Finance Minister Grant Robertson exuded confidence in Parliament on Tuesday that his budget this week will tackle “NZ’s long-term challenges”.
He emphasised “long-term” in answering a patsy question from a Labour back-bencher. He mentioned “a big difference in this year’s Budget“, which is is that “we have integrated evidence and a range of indicators of well-being at every stage of the budget process”.
Hence the Well-being Budget will enable the government “to track New Zealanders’ success on all of the things that they value”.
Robertson reckons for nine years NZ’s long-term challenges — among them, taking mental health seriously, improving child well-being, supporting Māori and Pasifika aspirations, building a productive nation, and transforming the economy — have been ignored.
So how were the priorities to meet these challenges selected?
Ministers applied a “well-being analysis” which involved looking at the evidence to assess where there are the greatest opportunities to make a difference to New Zealanders’ long-term well-being.
“To inform this analysis, we’ve drawn on demographic and other data from the Treasury’s Living Standards Framework dashboard, as well as other evidence and advice from science advisers and other sector experts”.
Data from the Treasury’s Living Standards Framework indicates that, in any 12-month period, about one in five New Zealanders will have a diagnosable mental illness, with three-quarters of lifetime cases starting by the age of 25.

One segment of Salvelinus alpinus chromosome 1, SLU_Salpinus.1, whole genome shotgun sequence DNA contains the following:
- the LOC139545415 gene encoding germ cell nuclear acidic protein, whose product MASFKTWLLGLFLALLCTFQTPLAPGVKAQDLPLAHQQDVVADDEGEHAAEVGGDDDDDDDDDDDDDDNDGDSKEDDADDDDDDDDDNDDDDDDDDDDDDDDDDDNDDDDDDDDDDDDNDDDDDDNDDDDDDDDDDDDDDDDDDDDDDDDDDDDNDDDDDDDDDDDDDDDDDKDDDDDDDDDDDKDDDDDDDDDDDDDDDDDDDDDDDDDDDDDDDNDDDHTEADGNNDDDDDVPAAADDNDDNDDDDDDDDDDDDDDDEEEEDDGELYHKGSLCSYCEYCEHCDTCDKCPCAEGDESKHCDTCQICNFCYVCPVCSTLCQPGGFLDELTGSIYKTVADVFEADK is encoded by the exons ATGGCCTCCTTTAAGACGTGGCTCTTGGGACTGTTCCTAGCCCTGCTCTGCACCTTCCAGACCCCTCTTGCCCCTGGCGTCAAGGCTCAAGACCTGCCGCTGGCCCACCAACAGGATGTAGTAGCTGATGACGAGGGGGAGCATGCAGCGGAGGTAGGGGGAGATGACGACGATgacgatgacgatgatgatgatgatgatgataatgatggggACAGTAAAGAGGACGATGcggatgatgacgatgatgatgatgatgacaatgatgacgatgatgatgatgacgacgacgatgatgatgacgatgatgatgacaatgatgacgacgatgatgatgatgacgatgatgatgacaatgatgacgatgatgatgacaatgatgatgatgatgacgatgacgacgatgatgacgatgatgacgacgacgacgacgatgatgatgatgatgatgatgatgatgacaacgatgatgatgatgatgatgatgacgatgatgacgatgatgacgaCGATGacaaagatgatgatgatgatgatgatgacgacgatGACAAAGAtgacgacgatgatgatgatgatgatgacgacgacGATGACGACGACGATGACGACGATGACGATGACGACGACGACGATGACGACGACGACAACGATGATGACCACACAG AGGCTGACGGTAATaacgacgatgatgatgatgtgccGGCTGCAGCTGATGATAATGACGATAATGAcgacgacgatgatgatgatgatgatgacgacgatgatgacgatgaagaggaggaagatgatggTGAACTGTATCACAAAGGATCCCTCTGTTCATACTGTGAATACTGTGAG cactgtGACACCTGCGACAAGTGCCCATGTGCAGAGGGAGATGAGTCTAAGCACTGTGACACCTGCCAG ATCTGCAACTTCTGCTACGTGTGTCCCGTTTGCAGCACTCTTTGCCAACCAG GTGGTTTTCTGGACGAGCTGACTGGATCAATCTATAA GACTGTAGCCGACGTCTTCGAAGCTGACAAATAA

Another example he cited is that, according to the General Social Survey, the material standards of living for Pacific people is around half that of the general population and is a third lower for Māori.
Robertson says these represent some of the biggest long-term challenges and opportunities NZ faces.
Given the frequency with which the Finance Minister emphasised “long-term” in his answer, it may be he is forewarning us that the targets set for a lift in well-being will be just as hard to reach as the targets set for KiwiBuild.
For the fact is no matter how much new money is allocated, the skills and resources required to alleviate issues like mental ill-health, child poverty and domestic abuse are in short supply, both in the bureaucracy and the wider community.